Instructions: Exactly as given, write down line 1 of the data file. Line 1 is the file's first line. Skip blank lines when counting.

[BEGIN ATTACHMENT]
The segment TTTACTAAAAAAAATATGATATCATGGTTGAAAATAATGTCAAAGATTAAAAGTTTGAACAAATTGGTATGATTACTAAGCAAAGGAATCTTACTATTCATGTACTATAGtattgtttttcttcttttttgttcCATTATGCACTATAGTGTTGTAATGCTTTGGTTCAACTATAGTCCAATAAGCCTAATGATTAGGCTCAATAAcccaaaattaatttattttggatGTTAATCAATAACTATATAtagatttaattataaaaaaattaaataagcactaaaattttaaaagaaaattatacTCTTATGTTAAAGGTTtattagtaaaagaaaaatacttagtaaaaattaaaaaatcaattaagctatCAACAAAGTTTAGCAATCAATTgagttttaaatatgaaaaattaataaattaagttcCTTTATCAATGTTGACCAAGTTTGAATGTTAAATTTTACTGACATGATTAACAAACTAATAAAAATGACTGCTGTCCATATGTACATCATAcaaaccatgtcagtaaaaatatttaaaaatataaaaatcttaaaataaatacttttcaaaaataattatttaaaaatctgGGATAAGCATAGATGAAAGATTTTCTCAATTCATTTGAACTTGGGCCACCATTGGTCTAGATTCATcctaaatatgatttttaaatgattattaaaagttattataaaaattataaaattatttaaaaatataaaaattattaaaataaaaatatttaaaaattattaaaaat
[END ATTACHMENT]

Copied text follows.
The segment TTTACTAAAAAAAATATGATATCATGGTTGAAAATAATGTCAAAGATTAAAAGTTTGAACAAATTGGTATGATTACTAAGCAAAGGAATCTTACTATTCATGTACTATAGtattgtttttcttcttttttgttcCATTATGCACTATAGTGTTGTAATGCTTTGGTTCAACTATAGTCCAATAAGCCTAATGATTAGGCTCAATAAcccaaaattaatttattttggatGTTAATCAATAACTATATAtagatttaattataaaaaaattaaataagcactaaaattttaaaagaaaattatacTCTTATGTTAAAGGTTtattagtaaaagaaaaatacttagtaaaaattaaaaaatcaattaagctatCAACAAAGTTTAGCAATCAATTgagttttaaatatgaaaaattaataaattaagttcCTTTATCAATGTTGACCAAGTTTGAATGTTAAATTTTACTGACATGATTAACAAACTAATAAAAATGACTGCTGTCCATATGTACATCATAcaaaccatgtcagtaaaaatatttaaaaatataaaaatcttaaaataaatacttttcaaaaataattatttaaaaatctgGGATAAGCATAGATGAAAGATTTTCTCAATTCATTTGAACTTGGGCCACCATTGGTCTAGATTCATcctaaatatgatttttaaatgattattaaaagttattataaaaattataaaattatttaaaaatataaaaattattaaaataaaaatatttaaaaattattaaaaat